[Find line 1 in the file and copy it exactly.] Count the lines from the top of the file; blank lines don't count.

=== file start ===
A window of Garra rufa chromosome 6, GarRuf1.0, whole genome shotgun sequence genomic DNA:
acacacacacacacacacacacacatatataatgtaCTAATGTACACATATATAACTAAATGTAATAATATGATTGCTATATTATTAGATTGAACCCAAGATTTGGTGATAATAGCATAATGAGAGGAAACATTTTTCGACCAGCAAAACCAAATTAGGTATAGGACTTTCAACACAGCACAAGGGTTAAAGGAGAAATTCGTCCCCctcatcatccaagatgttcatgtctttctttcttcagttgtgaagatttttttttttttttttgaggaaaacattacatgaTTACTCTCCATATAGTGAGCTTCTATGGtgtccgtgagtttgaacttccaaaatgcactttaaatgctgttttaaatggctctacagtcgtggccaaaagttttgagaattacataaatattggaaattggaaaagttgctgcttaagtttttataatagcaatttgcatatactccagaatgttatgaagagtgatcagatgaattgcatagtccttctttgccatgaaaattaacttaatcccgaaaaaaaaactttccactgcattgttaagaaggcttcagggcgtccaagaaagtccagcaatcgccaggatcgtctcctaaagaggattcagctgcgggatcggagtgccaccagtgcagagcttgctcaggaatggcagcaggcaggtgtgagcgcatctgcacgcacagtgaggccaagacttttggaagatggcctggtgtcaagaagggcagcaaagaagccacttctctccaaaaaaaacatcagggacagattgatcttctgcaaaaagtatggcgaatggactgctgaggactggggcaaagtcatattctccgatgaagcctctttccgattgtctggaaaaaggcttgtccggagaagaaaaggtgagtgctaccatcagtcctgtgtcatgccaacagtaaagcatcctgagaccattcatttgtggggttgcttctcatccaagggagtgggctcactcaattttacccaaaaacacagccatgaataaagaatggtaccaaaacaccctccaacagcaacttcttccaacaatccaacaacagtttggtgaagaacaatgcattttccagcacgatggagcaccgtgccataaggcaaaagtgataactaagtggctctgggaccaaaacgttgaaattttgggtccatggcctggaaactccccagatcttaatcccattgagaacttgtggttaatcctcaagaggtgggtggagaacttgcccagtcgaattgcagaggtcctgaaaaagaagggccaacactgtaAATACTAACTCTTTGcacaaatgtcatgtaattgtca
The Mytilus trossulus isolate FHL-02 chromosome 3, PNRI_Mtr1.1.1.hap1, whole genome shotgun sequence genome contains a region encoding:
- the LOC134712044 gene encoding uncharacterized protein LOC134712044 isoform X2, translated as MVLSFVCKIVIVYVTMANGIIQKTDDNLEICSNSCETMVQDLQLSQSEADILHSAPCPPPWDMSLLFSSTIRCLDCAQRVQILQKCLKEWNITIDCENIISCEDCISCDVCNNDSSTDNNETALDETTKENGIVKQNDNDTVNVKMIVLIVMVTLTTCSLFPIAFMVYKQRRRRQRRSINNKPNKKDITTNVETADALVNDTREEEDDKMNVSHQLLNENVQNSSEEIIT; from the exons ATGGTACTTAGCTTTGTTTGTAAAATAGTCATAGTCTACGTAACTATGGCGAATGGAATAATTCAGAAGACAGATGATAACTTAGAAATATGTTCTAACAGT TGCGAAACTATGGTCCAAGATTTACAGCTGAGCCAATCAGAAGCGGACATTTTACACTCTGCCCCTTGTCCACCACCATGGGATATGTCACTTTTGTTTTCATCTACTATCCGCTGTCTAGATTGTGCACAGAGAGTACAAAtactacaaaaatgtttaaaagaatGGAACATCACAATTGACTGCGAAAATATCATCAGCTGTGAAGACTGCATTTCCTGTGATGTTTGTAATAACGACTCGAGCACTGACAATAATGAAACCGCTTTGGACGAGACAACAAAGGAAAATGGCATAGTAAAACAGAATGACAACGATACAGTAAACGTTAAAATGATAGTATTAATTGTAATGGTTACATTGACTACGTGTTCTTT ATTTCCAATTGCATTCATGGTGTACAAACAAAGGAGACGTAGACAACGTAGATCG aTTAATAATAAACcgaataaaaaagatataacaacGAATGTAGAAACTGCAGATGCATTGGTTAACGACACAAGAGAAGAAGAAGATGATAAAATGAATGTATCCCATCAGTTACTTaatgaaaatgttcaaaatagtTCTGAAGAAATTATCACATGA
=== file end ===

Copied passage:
A window of Garra rufa chromosome 6, GarRuf1.0, whole genome shotgun sequence genomic DNA: